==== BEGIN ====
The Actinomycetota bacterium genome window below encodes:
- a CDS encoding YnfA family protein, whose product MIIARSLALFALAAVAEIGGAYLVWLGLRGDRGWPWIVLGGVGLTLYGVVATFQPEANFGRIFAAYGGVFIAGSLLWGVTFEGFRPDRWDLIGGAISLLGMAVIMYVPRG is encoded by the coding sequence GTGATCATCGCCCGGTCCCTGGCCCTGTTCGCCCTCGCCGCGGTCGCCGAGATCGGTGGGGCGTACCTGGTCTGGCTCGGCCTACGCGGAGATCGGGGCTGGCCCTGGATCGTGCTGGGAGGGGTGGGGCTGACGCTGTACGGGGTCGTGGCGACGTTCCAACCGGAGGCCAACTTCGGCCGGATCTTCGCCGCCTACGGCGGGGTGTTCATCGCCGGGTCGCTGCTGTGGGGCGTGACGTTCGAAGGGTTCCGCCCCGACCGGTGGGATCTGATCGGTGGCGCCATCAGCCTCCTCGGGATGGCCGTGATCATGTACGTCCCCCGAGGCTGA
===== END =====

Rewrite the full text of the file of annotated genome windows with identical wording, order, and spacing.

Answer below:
The Actinomycetota bacterium genome window below encodes:
- a CDS encoding YnfA family protein, whose product MIIARSLALFALAAVAEIGGAYLVWLGLRGDRGWPWIVLGGVGLTLYGVVATFQPEANFGRIFAAYGGVFIAGSLLWGVTFEGFRPDRWDLIGGAISLLGMAVIMYVPRG is encoded by the coding sequence GTGATCATCGCCCGGTCCCTGGCCCTGTTCGCCCTCGCCGCGGTCGCCGAGATCGGTGGGGCGTACCTGGTCTGGCTCGGCCTACGCGGAGATCGGGGCTGGCCCTGGATCGTGCTGGGAGGGGTGGGGCTGACGCTGTACGGGGTCGTGGCGACGTTCCAACCGGAGGCCAACTTCGGCCGGATCTTCGCCGCCTACGGCGGGGTGTTCATCGCCGGGTCGCTGCTGTGGGGCGTGACGTTCGAAGGGTTCCGCCCCGACCGGTGGGATCTGATCGGTGGCGCCATCAGCCTCCTCGGGATGGCCGTGATCATGTACGTCCCCCGAGGCTGA